3. Keep Building A Portfolio
The importance of a portfolio cannot be understated. Although they are often associated with junior data scientists trying to land their first role, a portfolio can be a great place to collect some of your best work over your career. A portfolio can also be an outlet to work on topics that you are passionate about, particularly if you don’t get the opportunity to do this day-to-day. Finally, expanding your portfolio can motivate you to apply the previous best practice of always developing new skills.
Maintaining a portfolio throughout your career ensures you can:
- Share your work if you are moving roles, companies, or even going freelance
- Capture some of your most interesting work to build on later
- Have a space to share outputs of your passion projects, which other data scientists love to see
- Build up your own personal brand, which can open doors in other areas of your career
4. Invest In Model Deployment Capabilities
At the moment, one of the most significant disconnects between how data science is taught in university and how it’s applied in industry is MLOps. In a nutshell, MLOPs is a set of tools, practices, techniques, culture, and mindset that ensure reliable and scalable deployment of machine learning systems. One of the biggest challenges facing data teams today is the scalable and efficient deployment of machine learning models, which is why estimates show that as low as 8% of enterprises have models in production. It is no surprise then as to why MLOps is one of the fastest-growing areas of data science in the past year.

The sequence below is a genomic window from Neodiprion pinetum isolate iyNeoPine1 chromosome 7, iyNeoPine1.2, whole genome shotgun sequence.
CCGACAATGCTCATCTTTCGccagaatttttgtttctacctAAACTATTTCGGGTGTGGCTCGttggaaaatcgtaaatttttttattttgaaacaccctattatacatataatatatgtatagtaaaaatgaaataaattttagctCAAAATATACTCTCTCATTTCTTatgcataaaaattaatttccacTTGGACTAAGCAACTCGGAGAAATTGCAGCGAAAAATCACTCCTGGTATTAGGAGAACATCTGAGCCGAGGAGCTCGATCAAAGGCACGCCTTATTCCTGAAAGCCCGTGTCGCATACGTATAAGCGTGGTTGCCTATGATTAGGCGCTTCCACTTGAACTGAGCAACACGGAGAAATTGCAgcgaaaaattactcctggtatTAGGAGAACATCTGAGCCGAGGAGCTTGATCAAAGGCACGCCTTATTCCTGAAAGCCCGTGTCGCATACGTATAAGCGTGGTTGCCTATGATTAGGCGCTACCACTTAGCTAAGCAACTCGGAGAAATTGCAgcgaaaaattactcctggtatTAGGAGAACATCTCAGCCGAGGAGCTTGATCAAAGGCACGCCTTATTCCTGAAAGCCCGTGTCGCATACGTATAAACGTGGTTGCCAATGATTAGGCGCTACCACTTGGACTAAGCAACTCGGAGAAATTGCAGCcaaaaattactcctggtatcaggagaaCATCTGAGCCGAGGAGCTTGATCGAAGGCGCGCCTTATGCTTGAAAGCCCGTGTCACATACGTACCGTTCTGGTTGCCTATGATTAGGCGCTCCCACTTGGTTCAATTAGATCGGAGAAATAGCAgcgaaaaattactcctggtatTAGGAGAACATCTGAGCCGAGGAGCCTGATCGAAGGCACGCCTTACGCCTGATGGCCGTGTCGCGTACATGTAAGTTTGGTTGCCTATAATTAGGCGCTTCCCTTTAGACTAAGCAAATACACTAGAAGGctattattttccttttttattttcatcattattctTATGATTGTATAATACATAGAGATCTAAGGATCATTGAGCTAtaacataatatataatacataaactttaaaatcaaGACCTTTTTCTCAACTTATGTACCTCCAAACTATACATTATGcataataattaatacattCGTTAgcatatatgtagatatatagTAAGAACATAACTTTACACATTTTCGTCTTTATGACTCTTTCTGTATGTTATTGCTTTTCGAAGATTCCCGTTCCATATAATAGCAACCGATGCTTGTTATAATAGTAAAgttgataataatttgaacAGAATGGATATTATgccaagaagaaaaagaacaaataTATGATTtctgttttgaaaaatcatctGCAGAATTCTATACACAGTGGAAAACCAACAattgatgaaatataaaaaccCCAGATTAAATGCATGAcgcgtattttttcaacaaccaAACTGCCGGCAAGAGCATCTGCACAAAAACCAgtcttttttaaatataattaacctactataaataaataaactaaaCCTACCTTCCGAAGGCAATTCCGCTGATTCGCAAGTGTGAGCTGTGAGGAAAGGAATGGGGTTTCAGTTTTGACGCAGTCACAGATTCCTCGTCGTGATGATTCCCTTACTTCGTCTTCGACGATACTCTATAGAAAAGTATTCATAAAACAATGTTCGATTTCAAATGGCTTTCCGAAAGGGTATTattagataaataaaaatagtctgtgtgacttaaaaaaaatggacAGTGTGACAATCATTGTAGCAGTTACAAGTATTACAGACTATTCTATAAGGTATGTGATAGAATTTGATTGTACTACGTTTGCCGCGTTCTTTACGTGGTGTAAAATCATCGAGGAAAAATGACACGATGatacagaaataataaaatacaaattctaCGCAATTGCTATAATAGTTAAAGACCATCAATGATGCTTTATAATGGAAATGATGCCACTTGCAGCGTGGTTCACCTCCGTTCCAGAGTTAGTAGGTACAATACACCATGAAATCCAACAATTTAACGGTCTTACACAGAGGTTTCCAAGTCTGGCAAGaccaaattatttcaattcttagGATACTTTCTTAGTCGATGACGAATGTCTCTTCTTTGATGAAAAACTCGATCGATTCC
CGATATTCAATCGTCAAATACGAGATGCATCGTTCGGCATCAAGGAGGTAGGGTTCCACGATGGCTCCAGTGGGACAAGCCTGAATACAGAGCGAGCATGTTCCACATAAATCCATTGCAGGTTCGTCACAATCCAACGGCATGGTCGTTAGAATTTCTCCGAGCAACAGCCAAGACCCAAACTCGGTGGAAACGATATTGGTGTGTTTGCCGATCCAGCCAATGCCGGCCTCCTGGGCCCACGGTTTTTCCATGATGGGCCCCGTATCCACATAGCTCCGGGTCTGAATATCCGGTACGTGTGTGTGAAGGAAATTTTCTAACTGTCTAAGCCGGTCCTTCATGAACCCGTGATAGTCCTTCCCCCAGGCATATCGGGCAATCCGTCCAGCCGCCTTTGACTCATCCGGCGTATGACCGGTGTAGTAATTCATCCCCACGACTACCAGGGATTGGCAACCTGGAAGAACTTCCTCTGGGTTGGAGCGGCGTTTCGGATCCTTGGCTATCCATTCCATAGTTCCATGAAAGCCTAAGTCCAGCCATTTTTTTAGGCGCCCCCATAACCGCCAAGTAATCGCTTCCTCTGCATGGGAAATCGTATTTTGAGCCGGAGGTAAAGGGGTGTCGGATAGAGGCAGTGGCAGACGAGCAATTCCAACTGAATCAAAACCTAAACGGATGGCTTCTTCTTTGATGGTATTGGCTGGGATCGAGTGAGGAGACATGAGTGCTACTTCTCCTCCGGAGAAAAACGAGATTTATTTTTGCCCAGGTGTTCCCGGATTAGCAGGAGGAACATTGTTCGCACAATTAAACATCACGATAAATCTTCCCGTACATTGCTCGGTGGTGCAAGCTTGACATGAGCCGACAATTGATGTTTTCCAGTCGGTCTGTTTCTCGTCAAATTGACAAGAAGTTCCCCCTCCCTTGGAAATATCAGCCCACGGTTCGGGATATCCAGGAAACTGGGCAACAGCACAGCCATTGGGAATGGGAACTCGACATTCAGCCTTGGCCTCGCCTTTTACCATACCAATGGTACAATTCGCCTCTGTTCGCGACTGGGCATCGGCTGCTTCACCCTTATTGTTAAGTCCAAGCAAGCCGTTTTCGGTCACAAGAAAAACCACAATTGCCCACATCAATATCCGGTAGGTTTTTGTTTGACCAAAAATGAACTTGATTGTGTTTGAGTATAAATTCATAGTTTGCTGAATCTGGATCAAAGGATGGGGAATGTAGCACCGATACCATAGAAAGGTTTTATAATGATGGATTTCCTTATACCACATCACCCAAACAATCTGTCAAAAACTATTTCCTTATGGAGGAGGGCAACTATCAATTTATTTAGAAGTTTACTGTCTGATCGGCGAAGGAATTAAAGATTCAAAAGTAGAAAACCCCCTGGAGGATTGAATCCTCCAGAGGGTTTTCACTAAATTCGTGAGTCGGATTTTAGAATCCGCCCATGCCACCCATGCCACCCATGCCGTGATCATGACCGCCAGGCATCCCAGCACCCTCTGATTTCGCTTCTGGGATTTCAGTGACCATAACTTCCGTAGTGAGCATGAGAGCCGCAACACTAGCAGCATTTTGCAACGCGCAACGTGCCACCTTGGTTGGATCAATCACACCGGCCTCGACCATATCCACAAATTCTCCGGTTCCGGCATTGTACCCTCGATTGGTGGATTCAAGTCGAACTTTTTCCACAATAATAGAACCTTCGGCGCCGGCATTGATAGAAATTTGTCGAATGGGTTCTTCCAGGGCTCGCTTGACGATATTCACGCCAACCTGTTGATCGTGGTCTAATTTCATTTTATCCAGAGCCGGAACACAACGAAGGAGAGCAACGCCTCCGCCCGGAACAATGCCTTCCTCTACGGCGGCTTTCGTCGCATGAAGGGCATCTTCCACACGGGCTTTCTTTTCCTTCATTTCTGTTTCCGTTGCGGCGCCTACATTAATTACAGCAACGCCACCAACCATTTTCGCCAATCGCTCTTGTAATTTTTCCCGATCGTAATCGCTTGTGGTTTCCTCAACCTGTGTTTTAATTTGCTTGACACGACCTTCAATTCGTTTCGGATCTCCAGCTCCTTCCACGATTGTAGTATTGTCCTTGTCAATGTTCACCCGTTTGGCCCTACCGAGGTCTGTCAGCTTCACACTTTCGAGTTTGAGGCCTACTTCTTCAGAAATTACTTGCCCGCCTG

Investing in model deployment capabilities is essential for many data scientists today, even those with years of experience. Recognizing that there may be a gap in your knowledge and identifying steps to remedy it is a great way to grow. You don’t have to have expert knowledge in every new tool, but understanding the core concepts of MLOps or other novel developments and learning how to apply their techniques will get you a long way and lay the foundation for specialization later. If you’re interested in getting started with MLOps, you can find some free resources to get started in this blog post.
5. Choose A Specialty
Data science is an exceptionally wide field. In this e-book, DataCamp defines data science as “a cross-disciplinary field that seeks to extract meaningful insights from data”. The different disciplines can range from mathematics, to statistics, machine learning, programming, data visualization, and more. There is no way one person can develop expert knowledge in all of these areas, particularly when significant knowledge is needed to implement techniques in a single area. For instance, consider how much theory you need to understand in order to deploy a natural language model while achieving satisfactory accuracy and avoiding bias.